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Dozens of different varieties of palm trees are known as thatch palm trees. These palms receive their name from the thatch they produce, which is often used as roof thatching. Though thatch palm trees are native to tropical areas, they are sold around the world as ornamental trees and house plants.
The thatch palm tree can survive both indoors as well as outdoors. Since some of these types of palms, such as the Florida thatch palm, are small, they can be kept as container plants within the home. Depending on the type of tree, these palms can grow from 12 to 40 feet (3.6 to 12 meters) in height. These types of palms are generally salt and drought resistant, making them popular ornamental plants in dry areas.
One of the largest genera of the thatch palm is the Coccothrinax genus. Over 50 different species make up this group of plants. These palms range from small to medium, and can be found in tropical areas, such as Cuba and Florida. Many of these are known as silver thatch palms due to the presence of silvery leaves. The trees in this genus are also known for their dense stems covered in crossed spines, giving the trees an appearance similar to that of a yarn skein.
Taller versions of the thatch palm can be found in Australia. The Howea belmoreana and Howea forsteriana are both grown and exported from Lord Howe Island. Like the Coccothrinax, Howea palms feature tightly woven trunks that develop from the trees' pinnate leaves. Also known as the Kentia palm, the Howea forsteriana is often grown indoors as an accent plant, while the Howea belmoreana is more commonly cultivated outdoors.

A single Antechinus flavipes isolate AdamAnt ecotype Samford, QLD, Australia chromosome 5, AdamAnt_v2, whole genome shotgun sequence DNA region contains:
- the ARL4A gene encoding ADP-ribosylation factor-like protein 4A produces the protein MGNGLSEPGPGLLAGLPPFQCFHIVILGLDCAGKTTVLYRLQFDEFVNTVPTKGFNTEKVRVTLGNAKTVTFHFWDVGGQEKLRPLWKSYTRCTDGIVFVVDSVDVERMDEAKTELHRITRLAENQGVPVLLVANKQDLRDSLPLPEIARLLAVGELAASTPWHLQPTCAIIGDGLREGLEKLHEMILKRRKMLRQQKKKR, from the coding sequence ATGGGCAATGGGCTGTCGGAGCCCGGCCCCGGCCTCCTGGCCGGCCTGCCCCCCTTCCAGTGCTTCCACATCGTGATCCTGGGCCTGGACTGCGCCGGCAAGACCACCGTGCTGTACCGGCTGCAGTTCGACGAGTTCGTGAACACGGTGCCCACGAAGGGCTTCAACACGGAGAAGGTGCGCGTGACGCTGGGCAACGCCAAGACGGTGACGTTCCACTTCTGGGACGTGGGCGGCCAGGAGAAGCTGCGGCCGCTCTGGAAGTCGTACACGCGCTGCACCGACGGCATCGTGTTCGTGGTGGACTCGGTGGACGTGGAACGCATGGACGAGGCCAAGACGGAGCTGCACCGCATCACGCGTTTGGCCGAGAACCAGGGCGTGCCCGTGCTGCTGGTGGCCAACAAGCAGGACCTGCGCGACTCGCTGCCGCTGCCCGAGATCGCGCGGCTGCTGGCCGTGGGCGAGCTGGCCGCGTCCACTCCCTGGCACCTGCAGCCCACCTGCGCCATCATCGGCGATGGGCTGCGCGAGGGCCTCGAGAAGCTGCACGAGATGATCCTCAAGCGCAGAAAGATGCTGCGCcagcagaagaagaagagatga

Thatch palm trees are evergreen and require an average amount of watering. Over watering, however, should be avoided. Soil should be well-drained for best growing results. Full sunlight is recommended for these plants, though they will usually tolerate partial shade as well. Smaller palms can be spaced as little as 4 feet (1.2 meters) apart, while larger palms require more growing room, and may require spacing up to 10 feet (3 meters) apart.
Depending on each species, the plants can survive in temperatures as low as 40 degrees Fahrenheit (4.5 degrees Celsius) to 30 degrees Fahrenheit (-1.1 degrees Celsius). Pruning is not generally recommended for these palm trees, though growers can do so infrequently if desired. The roots and trunks of these plants should be kept as healthy as possible for overall tree health, hence many growers choose to refrain from transplanting these palms.